October 13th, 2009
|04:13 pm - House of Suns|
I just finished House of Suns by Alastair Reynolds. I loved it. That's two big modern SF novels in the last few weeks (on audio - the other was Transition by Iain Banks) and both have been terrific fun. I listen to them when I walk home from work in the evening, and I have found myself looking at the clock in eager anticipation of another chapter. In contrast (having finished House of Suns) I have started Oryx and Crake, and it's well-written but I am not thinking right now 'ooh, an hour from now I get the next chapter'.
Therefore, as I have just had a stressful day at work and I need to give myself a treat, here is a big review of the book I have enjoyed so much.
"There is a Golden Hour between life and death. If you are critically injured you have less than 60 minutes to survive. You might not die right then; it may be three days or two weeks later -- but something has happened in your body that is irreparable." (R Adams Cowley)
Think of a nation-state. Does it exist? Yes, but it represents an arbitrary level of granularity. The UK (for example) might break up into small regional bodies, or it might become part of a huge pan-European federation. It might do both. Would the UK still exist? What would be lost if it didn't? The human self is treated in this way in House of Suns. Over the next six million years a single entity might be endlessly replicated, edited, and divided. The processing units of the brain might be scattered across a light year of space, so each thought takes a year to propagate. Two entities might combine. A person might forget who they are. Memory forms the thread which unifies a human personality but memory itself might be diffused, stolen or amended.
House of Suns has two storylines, spanning the genesis and attempted termination of a commonwealth of memory-sharing clones - events six million years apart, spanning the history of human expansion into the home galaxy. The story was exciting, a sense of wonder was delivered, and I didn't feel crapped out by the ending as I have with all other Reynolds novels. It's the best novel by him that I have read.
Some reviewers (see the review here by immortalradical) have felt that Reynolds' characterisation is not strong enough to distinguish the multiple character voices. I could not separate by writing style the inner voices of the various cloned entities (the story swaps between three POVs - the line originator and two late clones - of various genders and ages). This may well be a deliberate stylistic choice.
The progenitor of the clone line spends much of her childhood immersed in a fantasy-type game in an imaginary Castle of the Clouds. The meaning of this experience might be elusive, and I am intolerant of sword and sorcery. However, I think I have an explanation for this story-thread. I think it is a false memory. Just as in psychodynamics, a person who has suppressed a traumatic memory might have nightmares or hallucinations, so I think a metaphor of suppressed events has infected the clone line, and been propagated through all its members like a virus. It's an origin myth, a coded message, and also a childhood dream.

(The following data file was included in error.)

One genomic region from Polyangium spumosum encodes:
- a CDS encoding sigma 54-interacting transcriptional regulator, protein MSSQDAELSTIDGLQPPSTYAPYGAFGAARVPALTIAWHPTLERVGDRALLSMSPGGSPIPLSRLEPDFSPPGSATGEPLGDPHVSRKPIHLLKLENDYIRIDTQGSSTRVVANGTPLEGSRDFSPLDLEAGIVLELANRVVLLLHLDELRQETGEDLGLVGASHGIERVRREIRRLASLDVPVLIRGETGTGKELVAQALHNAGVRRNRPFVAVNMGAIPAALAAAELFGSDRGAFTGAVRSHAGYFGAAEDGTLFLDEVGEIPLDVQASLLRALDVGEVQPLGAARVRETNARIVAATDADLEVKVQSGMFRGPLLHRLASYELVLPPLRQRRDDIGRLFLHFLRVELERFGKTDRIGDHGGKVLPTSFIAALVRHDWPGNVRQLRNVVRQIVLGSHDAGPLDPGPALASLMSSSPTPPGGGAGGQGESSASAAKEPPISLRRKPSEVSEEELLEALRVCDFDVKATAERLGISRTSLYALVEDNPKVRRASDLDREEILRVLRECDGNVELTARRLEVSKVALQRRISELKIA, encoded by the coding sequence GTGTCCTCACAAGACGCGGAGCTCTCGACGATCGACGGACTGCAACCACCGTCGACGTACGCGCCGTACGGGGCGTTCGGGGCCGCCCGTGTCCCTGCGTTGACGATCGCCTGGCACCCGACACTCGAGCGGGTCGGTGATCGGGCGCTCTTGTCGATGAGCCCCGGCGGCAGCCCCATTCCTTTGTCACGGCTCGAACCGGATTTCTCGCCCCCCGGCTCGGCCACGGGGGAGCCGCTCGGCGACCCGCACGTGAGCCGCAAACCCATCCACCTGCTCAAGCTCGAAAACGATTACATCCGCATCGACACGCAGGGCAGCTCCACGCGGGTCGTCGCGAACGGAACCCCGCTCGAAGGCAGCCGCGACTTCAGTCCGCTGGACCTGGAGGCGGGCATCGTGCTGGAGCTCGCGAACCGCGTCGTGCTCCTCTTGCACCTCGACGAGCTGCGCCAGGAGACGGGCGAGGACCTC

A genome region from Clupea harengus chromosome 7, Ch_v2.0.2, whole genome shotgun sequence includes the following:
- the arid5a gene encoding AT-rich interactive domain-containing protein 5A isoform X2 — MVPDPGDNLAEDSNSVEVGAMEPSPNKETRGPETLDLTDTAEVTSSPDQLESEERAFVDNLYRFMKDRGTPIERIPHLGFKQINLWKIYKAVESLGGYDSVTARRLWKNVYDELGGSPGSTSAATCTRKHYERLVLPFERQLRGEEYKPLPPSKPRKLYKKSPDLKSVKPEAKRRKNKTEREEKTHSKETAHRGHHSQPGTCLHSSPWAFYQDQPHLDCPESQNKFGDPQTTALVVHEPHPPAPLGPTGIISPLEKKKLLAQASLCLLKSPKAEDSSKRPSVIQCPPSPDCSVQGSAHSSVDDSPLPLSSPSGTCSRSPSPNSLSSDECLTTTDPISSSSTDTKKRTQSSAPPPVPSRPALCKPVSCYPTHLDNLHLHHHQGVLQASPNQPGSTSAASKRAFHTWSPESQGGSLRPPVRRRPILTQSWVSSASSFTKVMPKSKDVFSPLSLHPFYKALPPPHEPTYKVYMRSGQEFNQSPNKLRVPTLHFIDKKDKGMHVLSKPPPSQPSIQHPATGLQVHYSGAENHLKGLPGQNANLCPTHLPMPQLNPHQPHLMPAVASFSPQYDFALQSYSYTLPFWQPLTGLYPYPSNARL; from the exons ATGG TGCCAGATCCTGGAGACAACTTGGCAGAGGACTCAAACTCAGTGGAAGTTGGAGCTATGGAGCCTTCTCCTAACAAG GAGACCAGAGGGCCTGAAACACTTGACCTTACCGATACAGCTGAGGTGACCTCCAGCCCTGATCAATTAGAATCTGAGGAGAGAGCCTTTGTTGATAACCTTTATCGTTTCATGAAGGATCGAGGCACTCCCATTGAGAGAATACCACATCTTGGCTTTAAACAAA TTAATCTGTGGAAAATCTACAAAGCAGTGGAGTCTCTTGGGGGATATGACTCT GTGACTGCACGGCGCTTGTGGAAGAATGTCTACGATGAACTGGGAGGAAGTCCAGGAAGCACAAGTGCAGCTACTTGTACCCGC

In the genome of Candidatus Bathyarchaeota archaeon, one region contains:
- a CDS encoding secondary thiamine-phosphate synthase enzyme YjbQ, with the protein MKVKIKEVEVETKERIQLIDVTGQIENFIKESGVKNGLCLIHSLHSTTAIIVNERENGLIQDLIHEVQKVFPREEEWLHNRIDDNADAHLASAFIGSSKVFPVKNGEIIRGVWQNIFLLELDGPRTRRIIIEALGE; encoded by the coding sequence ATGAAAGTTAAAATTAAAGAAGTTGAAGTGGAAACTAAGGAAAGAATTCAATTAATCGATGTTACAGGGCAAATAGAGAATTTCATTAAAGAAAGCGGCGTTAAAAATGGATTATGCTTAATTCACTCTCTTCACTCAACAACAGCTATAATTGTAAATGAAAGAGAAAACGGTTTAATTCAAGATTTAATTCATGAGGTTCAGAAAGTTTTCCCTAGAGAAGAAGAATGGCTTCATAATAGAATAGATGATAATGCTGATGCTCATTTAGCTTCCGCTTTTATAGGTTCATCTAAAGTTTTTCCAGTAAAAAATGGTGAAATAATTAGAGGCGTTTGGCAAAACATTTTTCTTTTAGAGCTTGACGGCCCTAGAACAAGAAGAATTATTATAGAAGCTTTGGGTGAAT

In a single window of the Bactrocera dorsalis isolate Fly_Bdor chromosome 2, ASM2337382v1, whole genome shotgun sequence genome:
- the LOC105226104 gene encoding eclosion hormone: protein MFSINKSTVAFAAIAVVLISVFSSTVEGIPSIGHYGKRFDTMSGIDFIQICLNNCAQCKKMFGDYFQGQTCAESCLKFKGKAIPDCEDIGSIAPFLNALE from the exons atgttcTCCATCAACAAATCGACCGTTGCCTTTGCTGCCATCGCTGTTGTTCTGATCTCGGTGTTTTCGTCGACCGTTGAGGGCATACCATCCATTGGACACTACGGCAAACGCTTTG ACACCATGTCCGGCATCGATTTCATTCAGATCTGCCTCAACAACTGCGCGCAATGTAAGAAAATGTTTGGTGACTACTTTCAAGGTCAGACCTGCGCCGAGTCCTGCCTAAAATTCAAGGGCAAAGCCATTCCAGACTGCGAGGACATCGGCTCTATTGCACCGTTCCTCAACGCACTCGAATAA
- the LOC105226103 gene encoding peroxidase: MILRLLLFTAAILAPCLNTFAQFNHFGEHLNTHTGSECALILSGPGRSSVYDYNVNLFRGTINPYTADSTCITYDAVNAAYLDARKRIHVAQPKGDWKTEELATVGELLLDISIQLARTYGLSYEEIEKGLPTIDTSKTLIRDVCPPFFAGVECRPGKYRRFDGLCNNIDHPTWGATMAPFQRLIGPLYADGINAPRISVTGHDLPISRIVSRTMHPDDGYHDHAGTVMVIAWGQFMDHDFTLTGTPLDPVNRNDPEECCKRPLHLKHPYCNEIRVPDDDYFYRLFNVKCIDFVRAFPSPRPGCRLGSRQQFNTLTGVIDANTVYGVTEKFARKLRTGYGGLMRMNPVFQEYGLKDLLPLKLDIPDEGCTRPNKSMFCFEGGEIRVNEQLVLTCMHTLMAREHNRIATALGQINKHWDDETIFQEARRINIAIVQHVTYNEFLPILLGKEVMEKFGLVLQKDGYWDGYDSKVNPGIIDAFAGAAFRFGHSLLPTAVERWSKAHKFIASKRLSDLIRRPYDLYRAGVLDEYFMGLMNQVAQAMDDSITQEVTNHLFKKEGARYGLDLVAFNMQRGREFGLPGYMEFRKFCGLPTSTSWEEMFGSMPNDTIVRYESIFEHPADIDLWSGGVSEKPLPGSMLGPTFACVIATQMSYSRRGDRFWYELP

The analogy is not only with the suppression of memories by a single individual, but the suppression of guilt by a whole culture. I think it is good for any modern writer to speak about torture, about the editing of our cultural history, about institutional lying, and forcing people to say what we want them to say. As it is unhealthy for the self to make itself forget, so it is unhealthy for a culture not to face up to what it has done.
I never know whether it's worth mentioning the specifically 'audio' aspects of the experience, but I often find the voice decisions made by the reader illuminate the text for me. In this case the reading had many features in common with the writing: lively, versatile, and a bit scrappy and inconsistent. The reader decided to distinguish the speech of fifty otherwise hard to separate clones by giving each clone a different rather hackneyed ethnic accent (Ulster, Russian, Geordie, South African) which was bizarre, and yet consistent with the surreal and sometimes anachronistic humour of Reynold's writing.
Sounds like a fascinating novel!
I never know whether it's worth mentioning the specifically 'audio' aspects of the experience
Now that I've begun podficcing, I can see much more clearly how the audiobook is a kind of transformative work in itself, and deserves a separate dimension of review. So thank you for mentioning it.
Does podficcing mean that people make recordings of themselves reading out their own fanfiction? Or do people read other people's work? It's amazing to me how the voluntary and co-operative genre of fanfiction grows to utilise every mode of personal communication as it becomes available to women (and a some men of coruse).
Both, actually. You do see fic writers creating their own audio versions, but a high proportion of podfics are recorded by fans of the author.
The creative reward in making podfic of someone else's writing are at least equal to those I've found writing stories about someone else's story and, frankly, greater than those I get from trying to be "original".
Fandom has turned out to be a far more remarkable place than I would ever have suspected looking at it from the outside ten or fifteen years ago.